There are four conditions, any one of which you may discover while charting your cycles. The first two below will often give you obvious signs, even if you aren’t charting. With the latter two, however, you may not have any symptoms at all. In all four cases, though, treatment is often necessary before you can get pregnant.


A surprisingly common problem in which the cells that normally line the uterus are displaced and attach elsewhere in the pelvic cavity, often adversely affecting ovulation and even the ability of the fallopian tubes to grasp the egg.

Some of the symptoms of endometriosis include:

  • Intense menstrual cramps
  • Pain during intercourse, especially with deep penetration
  • Infertility
  • Chronic pelvic pain, including lower back pain
  • Heavy or irregular bleeding


Polycystic Ovarian Syndrome, or PCOS

Another common disorder in which a woman has an imbalance of sex hormones that frequently prevent ovulation and lead to irregular menstrual cycles as well as more significant health problems.

Some of the symptoms of PCOS include:

  • Long (over 35 days) or irregular cycles that rarely result in ovulation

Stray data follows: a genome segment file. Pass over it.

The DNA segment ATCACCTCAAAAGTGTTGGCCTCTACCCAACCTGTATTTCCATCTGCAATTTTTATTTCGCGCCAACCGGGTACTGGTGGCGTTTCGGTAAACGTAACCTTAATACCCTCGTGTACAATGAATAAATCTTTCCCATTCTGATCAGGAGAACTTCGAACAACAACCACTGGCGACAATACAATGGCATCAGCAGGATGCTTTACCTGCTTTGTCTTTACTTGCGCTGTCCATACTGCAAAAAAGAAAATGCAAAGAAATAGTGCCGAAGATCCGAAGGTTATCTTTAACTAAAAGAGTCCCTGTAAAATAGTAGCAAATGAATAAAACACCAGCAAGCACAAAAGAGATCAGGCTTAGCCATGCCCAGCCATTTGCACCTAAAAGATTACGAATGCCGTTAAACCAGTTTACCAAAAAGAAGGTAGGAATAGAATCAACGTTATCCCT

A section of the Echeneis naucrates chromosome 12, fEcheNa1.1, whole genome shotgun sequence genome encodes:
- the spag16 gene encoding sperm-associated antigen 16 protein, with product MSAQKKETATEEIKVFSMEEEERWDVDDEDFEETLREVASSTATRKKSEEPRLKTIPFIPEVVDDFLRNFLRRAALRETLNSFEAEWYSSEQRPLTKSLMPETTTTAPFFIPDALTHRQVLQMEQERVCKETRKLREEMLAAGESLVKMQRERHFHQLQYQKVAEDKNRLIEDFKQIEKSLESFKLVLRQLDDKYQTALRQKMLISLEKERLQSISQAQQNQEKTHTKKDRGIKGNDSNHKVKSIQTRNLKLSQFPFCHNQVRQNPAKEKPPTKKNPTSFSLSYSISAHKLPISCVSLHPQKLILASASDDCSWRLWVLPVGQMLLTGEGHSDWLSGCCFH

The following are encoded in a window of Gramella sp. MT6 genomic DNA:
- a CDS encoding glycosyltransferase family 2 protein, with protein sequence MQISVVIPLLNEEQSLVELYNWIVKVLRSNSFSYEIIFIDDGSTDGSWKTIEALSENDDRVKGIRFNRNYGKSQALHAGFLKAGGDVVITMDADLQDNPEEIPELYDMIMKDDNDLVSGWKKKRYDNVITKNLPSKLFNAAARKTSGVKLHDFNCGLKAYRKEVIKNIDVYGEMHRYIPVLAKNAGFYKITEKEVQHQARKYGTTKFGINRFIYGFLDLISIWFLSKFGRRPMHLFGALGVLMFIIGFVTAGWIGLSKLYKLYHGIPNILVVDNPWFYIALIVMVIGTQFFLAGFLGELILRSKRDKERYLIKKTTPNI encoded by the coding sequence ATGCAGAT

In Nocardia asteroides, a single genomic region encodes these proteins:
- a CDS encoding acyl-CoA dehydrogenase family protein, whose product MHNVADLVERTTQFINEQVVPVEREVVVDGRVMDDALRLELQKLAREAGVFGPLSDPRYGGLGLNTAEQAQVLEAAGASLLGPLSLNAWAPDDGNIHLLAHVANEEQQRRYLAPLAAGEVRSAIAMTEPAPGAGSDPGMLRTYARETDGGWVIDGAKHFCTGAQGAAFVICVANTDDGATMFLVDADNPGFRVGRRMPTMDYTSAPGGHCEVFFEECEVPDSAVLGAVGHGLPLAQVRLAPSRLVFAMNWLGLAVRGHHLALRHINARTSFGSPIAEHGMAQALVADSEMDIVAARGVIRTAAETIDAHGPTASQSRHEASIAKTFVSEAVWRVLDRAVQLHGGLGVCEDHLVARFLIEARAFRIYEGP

• Excessive body or facial hair
  • Male pattern hair loss
  • Acne
  • Obesity (about 50% of women with PCOS)
  • Infertility


Luteinized Unruptured Follicle Syndrome

A condition that prevents ovulation altogether, but on your fertility charts may mislead you to believe you are ovulating normally. The tricky thing with this condition is that you may not even be aware that you have it until you try to get pregnant and discover that you aren’t ovulating even though you get what appear to be regular periods.


Premature Ovarian Aging 

A condition in which the woman’s ovaries age already in their 20s and early 30s, making it more difficult to conceive. A woman is presumed to have premature ovarian aging if FSH levels are too high or AMH levels are too low. In fact, AMH, especially in younger women, is considered a better predictor of ovarian reserve. The good news is that with an accurate diagnosis, women respond surprisingly well to a comprehensive treatment approach.